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We are in the mobile game; the further east you go in the world, the more it becomes mobile. If you go to Asia and Japan, it's a very mobile environment. You're not seeing the whole picture if you just look at the American landscape.
Some of (the singles will be) ad supported; there will be lots of variations.
That sounds like it would be kind of annoying, actually, if you had to hear an ad before your music.
Munns: I'm sure your dad told you that there's no such thing as a free lunch. If you want to get the music for free, you're going to pay for it somehow, even if it's (with) your time. My view is: I want to try more. But the consumer is going to decide in the end. The power lies with the consumer, and they're going to either accept some of these or not. And we don't know what they are, so I want to be in all of them.
You know, in the physical world, which is still the majority of our business, we have seven or eight accounts in most countries that account for 80 percent of our business. These are physical accounts--Wal-Mart, Tesco--in 50 countries. Let's call it 400 accounts. We already have 400 accounts in the digital space. Three years, four years from now we might have 3,000 or 4,000, when everybody who's connected to a computer can in theory be a retailer of music.
So you could have fan sites selling music and things like that?
Munns: You know, Coca-Cola's ambition is to replace all of their vending machines with machines that take credit cards, but you know that that means? That means it's connected to a computer. And if it's connected to a computer, it can send stuff both ways. So it could dispense music.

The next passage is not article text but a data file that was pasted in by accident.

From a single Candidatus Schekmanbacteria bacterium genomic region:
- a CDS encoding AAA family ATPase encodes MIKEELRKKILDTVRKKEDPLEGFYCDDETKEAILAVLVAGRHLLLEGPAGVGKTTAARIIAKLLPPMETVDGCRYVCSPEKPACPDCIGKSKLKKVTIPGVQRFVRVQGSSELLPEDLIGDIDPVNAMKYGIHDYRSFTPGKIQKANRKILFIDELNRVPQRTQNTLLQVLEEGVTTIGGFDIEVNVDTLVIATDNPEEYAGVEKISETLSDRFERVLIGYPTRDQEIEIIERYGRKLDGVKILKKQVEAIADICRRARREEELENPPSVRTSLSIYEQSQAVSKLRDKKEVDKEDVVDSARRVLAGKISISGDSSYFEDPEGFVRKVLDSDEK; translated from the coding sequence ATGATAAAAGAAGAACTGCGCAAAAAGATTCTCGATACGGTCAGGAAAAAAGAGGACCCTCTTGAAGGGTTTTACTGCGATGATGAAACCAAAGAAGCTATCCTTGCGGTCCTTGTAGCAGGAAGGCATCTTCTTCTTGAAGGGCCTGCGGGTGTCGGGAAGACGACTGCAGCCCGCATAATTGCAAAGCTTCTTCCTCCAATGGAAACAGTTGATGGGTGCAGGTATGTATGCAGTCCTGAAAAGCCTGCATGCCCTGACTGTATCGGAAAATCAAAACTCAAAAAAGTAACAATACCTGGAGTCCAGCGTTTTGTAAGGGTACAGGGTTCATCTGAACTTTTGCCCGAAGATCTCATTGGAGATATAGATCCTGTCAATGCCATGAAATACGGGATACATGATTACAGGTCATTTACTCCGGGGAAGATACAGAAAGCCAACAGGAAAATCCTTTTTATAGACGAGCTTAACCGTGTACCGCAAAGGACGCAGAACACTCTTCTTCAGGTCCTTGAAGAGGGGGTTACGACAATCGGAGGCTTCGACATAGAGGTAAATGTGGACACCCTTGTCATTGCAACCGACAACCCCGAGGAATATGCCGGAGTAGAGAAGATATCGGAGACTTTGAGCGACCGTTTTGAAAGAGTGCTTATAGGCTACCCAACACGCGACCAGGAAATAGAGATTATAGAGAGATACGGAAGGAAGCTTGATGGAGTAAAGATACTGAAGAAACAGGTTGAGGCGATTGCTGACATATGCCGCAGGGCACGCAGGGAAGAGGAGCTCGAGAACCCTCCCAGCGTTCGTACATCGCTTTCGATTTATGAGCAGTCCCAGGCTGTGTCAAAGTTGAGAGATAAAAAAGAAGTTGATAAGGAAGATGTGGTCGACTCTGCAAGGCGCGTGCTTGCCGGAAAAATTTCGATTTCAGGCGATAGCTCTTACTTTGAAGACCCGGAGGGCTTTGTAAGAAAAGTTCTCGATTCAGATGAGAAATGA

Music will be ubiquitous, really, in the real sense of the word. At the Consumer Electronics Show, there was a gas pump that had a USB port.
What do you think of Microsoft's plan to give record companies a cut of Zune sales?
Munns: They've decided to take a royalty on the player and spread it around the industry. They have a seamless model, downloads through subscriptions, with portable subscription and so on. You get paid differently depending on?how the music is consumed.
Do you think others might follow their lead?
Munns: Yeah, I think it worked particularly for Microsoft because they're in a closed environment, but it's another way of getting paid for your content.
When it comes to piracy, often I'll hear there's an age factor to it, i.e. someone between the age of say 12 and 22 will pirate more music than somebody older. Is that the case?
Munns: Actually, there's some evidence emerging that the young teenager, the pre-teen and the early teenager who've grown up in the last three or four years with their parents being much more aware, realize that it's wrong to steal music, even if you think you can't get caught. The (older) teenagers (and those) in their early 20s (are) where the big block is. And then as people get older, it's a pain in the ass (to find pirated music).
People come out of college and university and get a job and get a bit more money, and then it's like, go to Walmart.com or iTunes. So what we're seeing is that, despite the increase in broadband, which we would think would drive (pirated peer-to-peer) traffic a bit more, the traffic actually is pretty flat. The heavy users are probably using it more than they used to, but the number of households actually engaging in illegal file-sharing is not really growing, certainly not growing like broadband is growing.
These are American numbers, but that's what we're starting to see now.
I think a lot people think that because a music file isn't physical, it isn't stealing. And they think: Well, it's 99 cents, what's the big deal?
Munns: A newspaper is pretty disposable: You read it, throw it in the bin, you pay your 50 cents. OK, it's a physical product, but it's the most disposable of them all.
By the way, how is it different now to build an artist? Back in the '70s, a hit would come out like Led Zeppelin and the record companies would say, "OK, go get me some heavy metal bands with no shirts."
Munns: Back in the early '70s, you put a single out, and then you worked it. Maybe three weeks later Radio 1 added it or Radio 3 in Holland, and a few weeks later maybe it became a hit.